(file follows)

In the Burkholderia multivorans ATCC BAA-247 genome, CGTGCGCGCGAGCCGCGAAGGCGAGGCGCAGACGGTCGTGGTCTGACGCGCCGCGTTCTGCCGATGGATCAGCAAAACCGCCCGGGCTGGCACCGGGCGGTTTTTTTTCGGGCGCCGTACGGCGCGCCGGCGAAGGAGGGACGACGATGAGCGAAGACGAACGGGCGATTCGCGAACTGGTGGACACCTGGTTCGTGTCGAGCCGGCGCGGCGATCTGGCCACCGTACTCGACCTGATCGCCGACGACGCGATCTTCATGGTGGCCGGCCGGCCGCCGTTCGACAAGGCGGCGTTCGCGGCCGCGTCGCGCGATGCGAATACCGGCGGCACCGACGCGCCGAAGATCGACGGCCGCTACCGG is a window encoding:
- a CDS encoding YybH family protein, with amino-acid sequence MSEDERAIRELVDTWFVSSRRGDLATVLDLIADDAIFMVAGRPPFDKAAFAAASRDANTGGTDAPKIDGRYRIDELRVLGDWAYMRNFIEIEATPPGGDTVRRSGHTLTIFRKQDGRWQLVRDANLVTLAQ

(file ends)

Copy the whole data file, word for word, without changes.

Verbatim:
In the Burkholderia multivorans ATCC BAA-247 genome, CGTGCGCGCGAGCCGCGAAGGCGAGGCGCAGACGGTCGTGGTCTGACGCGCCGCGTTCTGCCGATGGATCAGCAAAACCGCCCGGGCTGGCACCGGGCGGTTTTTTTTCGGGCGCCGTACGGCGCGCCGGCGAAGGAGGGACGACGATGAGCGAAGACGAACGGGCGATTCGCGAACTGGTGGACACCTGGTTCGTGTCGAGCCGGCGCGGCGATCTGGCCACCGTACTCGACCTGATCGCCGACGACGCGATCTTCATGGTGGCCGGCCGGCCGCCGTTCGACAAGGCGGCGTTCGCGGCCGCGTCGCGCGATGCGAATACCGGCGGCACCGACGCGCCGAAGATCGACGGCCGCTACCGG is a window encoding:
- a CDS encoding YybH family protein, with amino-acid sequence MSEDERAIRELVDTWFVSSRRGDLATVLDLIADDAIFMVAGRPPFDKAAFAAASRDANTGGTDAPKIDGRYRIDELRVLGDWAYMRNFIEIEATPPGGDTVRRSGHTLTIFRKQDGRWQLVRDANLVTLAQ